This is the 1977 Wood & Pickett Sheer Rover that was owned and driven by legendary comedic actor Peter Sellers. It’s been locked away in a garage for over 40 years, and it’s now being sold for the first time since 1980.
In Sellers’ ownership this “Sheer Rover” was based at his Gstaad address in Switzerland. As an opulently-optioned luxury four-wheel drive it was probably the perfect vehicle for Gstaad – it cost Sellers approximately £160,000 in today’s money.
Fast Facts – The Wood & Pickett “Sheer Rover”
- Wood & Pickett was a luxury coachbuilding firm founded in the Park Royal area of London 1947. Company founders Bill Wood and Les Pickett had worked together at high-end coachbuilding firm Hooper, and decided to go out on their own.
- The two men started out with traditional luxury coachbuilding however the increasing use of unibody automobile construction, rather than frame-on-body, made the lives of coachbuilders more difficult.
- Many coachbuilding companies went out of business, but Bill Wood and Les Pickett cleverly pivoted to providing luxury fitouts of production cars. They became famous for the Mini conversions, but also build custom Range Rovers, Rolls-Royces, and Mercedes.
- The vehicle you see here is an original Wood & Pickett “Sheer Rover,” this was their name for their luxurious reworking of the Range Rover which could easily double the price of the vehicle. As a result of this, it was only ever an option for celebrities, the well-heeled, and royalty.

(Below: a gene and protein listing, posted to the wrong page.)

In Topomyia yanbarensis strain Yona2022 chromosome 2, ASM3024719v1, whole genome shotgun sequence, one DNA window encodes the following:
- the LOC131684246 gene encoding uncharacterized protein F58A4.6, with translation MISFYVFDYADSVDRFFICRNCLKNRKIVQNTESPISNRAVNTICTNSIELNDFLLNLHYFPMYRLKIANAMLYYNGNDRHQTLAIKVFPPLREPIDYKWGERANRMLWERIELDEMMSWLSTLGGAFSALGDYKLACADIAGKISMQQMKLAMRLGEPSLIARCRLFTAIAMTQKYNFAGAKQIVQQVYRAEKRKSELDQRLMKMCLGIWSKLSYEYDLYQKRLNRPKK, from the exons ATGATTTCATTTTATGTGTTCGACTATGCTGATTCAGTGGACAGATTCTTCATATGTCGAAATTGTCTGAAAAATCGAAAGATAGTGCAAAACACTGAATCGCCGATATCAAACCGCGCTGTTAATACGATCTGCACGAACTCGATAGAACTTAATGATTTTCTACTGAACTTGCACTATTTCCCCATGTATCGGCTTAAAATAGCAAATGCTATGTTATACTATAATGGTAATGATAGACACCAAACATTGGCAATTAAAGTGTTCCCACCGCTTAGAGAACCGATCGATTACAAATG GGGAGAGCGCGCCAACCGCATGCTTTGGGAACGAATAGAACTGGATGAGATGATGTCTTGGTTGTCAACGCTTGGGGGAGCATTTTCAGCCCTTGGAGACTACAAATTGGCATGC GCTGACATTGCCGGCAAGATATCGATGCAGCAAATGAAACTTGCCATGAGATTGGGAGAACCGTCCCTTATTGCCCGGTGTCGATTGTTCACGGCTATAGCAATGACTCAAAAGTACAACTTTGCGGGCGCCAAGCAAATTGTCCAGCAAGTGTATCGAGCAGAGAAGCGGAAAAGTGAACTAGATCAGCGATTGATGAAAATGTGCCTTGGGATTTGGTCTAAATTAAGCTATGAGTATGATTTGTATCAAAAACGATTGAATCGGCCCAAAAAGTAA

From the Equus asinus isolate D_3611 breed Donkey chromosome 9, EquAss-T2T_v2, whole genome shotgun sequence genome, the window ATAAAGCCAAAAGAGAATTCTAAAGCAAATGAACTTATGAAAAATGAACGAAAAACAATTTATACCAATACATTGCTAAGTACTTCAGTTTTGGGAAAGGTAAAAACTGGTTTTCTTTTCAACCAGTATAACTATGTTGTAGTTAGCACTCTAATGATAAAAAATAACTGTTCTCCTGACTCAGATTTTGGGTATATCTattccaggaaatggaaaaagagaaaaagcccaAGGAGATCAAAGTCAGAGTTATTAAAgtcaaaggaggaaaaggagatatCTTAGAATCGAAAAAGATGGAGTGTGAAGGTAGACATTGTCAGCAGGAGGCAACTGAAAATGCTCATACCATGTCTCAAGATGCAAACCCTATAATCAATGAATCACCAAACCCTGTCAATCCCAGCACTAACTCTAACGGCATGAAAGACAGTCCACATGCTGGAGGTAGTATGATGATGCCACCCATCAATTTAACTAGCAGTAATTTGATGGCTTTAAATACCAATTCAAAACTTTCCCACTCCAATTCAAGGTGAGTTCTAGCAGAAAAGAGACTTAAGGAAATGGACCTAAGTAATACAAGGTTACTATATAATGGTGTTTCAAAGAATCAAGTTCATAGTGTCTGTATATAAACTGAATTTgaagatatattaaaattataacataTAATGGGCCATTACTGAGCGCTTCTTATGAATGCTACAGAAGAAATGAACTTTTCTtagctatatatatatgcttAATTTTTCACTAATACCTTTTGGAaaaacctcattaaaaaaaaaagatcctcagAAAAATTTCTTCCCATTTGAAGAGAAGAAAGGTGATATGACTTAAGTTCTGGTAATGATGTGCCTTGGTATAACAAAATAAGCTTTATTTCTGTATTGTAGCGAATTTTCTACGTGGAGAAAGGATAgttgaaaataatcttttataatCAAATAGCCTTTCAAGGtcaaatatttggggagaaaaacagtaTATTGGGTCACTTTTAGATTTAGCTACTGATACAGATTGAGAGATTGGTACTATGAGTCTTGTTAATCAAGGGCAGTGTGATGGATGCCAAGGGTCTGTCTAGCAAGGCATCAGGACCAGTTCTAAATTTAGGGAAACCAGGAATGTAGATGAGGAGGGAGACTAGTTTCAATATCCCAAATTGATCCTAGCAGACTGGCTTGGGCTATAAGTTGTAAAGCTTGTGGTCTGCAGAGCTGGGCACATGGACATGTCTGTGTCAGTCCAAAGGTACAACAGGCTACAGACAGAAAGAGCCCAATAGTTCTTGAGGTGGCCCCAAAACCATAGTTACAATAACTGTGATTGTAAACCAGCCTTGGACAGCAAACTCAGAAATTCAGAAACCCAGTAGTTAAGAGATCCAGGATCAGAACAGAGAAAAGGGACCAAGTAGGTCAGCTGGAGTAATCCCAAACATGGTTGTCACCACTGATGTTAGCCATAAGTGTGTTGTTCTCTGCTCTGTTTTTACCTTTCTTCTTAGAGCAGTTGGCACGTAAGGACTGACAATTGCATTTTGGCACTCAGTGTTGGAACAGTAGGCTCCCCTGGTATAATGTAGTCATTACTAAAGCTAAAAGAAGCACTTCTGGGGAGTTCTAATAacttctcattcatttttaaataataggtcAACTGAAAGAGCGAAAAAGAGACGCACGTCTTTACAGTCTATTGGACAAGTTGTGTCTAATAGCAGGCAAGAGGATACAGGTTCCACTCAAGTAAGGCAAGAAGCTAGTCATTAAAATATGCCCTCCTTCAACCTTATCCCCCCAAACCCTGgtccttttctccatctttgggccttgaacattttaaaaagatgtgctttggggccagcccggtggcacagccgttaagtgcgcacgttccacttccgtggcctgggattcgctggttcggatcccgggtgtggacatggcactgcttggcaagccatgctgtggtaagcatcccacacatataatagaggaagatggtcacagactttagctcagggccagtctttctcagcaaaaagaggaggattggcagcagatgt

Wood & Pickett
Wood & Pickett was founded in 1947 in the Park Royal area of London by Bill Wood and Les Pickett. Bill and Les and worked together for years at high-end coachbuilding company Hooper, and had decided to set out on their own and see how they did.
One of their first contracts was to take three Daimler-based ambulances and turn them into luxury cars for the auto show circuit in Europe. Many other luxury coachbuilt cars would come out of Wood & Pickett from the late 1940s, throughout the 1950s, and into the 1960s.
It was in the 1960s that things began to change in the automotive world, and the changes spelled the death knell for many formerly large coachbuilding firms. The key change was the switch from body-on-frame automotive architecture to unibody designs, where the frame and body are a single load-bearing unit.
When cars had a separate chassis and body it was relatively straightforward for coachbuilding companies to fit all-new bodies to chassis. In fact, back in the early days of the automobile, many automakers mostly just sold rolling chassis with drivetrains fitted – clients would then have a body fitted to their own specification by their chosen coachbuilder.
When designs started shifting over to the unibody designs it became much harder for coachbuilders to make new bodies. As a result of this many firms went under, however Wood & Pickett pivoted and successfully remained in business.
Although they still offered full coachbuilding services, they also began to offer customization services for a wide variety of luxury production cars including those from Rolls-Royce, Range Rover, and Mercedes.
The most famous custom Wood & Pickett cars were the Minis they modified in the 1960s and 1970s. They built luxury Minis for rock stars, royalty, and the under wealthy – taking the humble British economy car and giving it upgrades like a full leather interior, electric windows, air conditioning, a sunroof, plush carpeting, and a walnut dashboard.